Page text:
Voting Rights Restoration Efforts in Kentucky
Current Felony Disenfranchisement Law
In Kentucky, individuals are permanently disenfranchised after a felony conviction, unless the government approves individual rights restoration.
The Kentucky Constitution disenfranchises people with felony convictions for life. As part of a statewide effort to repeal permanent felony disenfranchisement, the Brennan Center has researched and drafted language to amend the constitution to restore the right to vote upon completion of sentence.
2010. In January 2010, H.B.70 was introduced. Similar to the bills, introduced in 2010, this bill seeks to restore voting right to individuals convicted of certain criminal convictions. The bill passed the house in mid-February and is now in the Senate. Similar to 2009, American Probabation and Parole Association Executive Director, Carl Wicklund wrote letters to Senators Tom Jensen and Robert Stivers urging them to support the legislation.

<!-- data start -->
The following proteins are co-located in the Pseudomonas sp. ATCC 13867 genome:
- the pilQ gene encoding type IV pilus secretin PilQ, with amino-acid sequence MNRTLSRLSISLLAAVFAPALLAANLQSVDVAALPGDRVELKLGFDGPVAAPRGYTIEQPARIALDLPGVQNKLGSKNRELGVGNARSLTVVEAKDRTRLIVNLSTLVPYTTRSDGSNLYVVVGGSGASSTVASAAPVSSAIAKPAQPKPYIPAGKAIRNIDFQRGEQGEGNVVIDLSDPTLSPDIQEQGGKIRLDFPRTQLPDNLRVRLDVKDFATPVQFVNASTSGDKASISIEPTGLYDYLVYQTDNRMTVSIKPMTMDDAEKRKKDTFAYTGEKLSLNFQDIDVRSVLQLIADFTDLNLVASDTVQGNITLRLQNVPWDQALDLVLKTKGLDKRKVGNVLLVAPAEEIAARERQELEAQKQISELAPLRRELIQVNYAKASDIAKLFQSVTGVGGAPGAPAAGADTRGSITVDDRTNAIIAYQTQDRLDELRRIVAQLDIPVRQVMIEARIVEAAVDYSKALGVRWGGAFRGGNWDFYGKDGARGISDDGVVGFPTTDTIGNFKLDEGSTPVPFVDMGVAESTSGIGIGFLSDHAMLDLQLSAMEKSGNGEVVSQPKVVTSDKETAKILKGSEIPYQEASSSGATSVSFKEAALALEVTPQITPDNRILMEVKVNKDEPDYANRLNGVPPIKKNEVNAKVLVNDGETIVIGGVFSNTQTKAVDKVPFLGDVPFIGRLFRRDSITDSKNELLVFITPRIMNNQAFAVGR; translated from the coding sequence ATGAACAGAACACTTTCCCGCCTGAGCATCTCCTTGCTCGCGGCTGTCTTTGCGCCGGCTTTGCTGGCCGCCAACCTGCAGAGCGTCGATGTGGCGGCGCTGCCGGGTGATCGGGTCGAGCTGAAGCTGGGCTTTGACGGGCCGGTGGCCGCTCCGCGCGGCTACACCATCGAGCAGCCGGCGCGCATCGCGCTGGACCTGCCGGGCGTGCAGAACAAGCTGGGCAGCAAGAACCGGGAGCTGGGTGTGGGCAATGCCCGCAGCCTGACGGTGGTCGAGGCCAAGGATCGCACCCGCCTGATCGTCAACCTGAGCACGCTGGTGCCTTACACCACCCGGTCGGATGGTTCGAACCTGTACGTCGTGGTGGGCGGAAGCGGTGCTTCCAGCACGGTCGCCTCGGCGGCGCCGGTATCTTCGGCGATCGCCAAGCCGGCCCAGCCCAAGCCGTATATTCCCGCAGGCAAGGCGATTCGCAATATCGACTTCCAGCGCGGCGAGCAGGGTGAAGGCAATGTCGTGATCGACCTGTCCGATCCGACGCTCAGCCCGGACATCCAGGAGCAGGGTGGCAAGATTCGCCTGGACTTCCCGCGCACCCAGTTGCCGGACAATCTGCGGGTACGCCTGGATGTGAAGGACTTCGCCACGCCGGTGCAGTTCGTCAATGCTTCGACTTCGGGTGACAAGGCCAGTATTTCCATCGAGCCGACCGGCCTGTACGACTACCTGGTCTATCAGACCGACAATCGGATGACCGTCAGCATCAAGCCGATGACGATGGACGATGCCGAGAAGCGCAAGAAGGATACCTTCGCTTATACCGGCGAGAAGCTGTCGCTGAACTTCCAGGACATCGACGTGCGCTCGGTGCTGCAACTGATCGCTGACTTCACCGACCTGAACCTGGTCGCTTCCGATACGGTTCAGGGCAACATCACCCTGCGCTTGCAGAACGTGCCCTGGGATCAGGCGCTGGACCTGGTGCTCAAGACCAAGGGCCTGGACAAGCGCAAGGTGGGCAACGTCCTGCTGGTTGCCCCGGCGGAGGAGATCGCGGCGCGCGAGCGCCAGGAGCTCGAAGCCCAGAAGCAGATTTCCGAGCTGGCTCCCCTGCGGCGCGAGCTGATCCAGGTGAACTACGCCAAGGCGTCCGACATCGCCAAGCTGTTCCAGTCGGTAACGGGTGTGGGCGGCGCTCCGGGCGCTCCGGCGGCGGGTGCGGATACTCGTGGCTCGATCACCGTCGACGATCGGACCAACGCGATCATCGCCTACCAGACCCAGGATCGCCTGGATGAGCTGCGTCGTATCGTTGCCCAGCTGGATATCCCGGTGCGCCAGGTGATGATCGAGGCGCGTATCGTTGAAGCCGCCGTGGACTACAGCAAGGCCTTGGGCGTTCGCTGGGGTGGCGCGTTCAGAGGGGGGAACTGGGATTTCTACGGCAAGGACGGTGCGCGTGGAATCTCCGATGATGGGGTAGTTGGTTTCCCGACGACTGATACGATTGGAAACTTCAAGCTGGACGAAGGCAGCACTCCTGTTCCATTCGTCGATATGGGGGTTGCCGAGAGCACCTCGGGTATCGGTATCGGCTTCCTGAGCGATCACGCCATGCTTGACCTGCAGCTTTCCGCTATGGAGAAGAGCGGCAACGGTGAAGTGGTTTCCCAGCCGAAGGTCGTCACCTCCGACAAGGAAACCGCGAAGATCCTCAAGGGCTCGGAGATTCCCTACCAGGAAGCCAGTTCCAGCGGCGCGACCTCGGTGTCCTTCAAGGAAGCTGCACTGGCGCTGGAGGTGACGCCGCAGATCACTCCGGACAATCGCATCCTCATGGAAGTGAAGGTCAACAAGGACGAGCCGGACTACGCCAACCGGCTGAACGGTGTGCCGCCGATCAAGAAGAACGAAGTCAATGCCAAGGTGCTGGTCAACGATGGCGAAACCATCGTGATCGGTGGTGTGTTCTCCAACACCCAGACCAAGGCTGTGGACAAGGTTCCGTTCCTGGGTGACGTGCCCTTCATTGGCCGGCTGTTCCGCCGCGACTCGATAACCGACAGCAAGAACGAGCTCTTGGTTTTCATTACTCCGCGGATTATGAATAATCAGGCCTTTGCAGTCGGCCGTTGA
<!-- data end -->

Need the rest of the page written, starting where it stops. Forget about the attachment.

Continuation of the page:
2009. In January 2009, S.B 126 and H.B 196 were introduced. These bills would place before the voters a constitutional amendment to restore voting rights to individuals with certain criminal convictions. Mr. Wicklund wrote letters to the members of the Kentucky Senate and to Senator Kelly, Senate Majority Floor Leader, urging them to support the legislation. Unfortunately, the bill was not successful in the legislature.
2008. In November 2008, the Kentucky Advisory Committee to the US Commission of Civil Rights met to discuss a project to examine voting rights for people with felony convictions. Religious organizations, law enforcement agencies, advocacy groups and people with past felony convictions all submitted comments in support of a constitutional change. Allies include Carl Wicklund and Father Patrick Delahanty, Interim Director of the Kentucky Catholic Conference.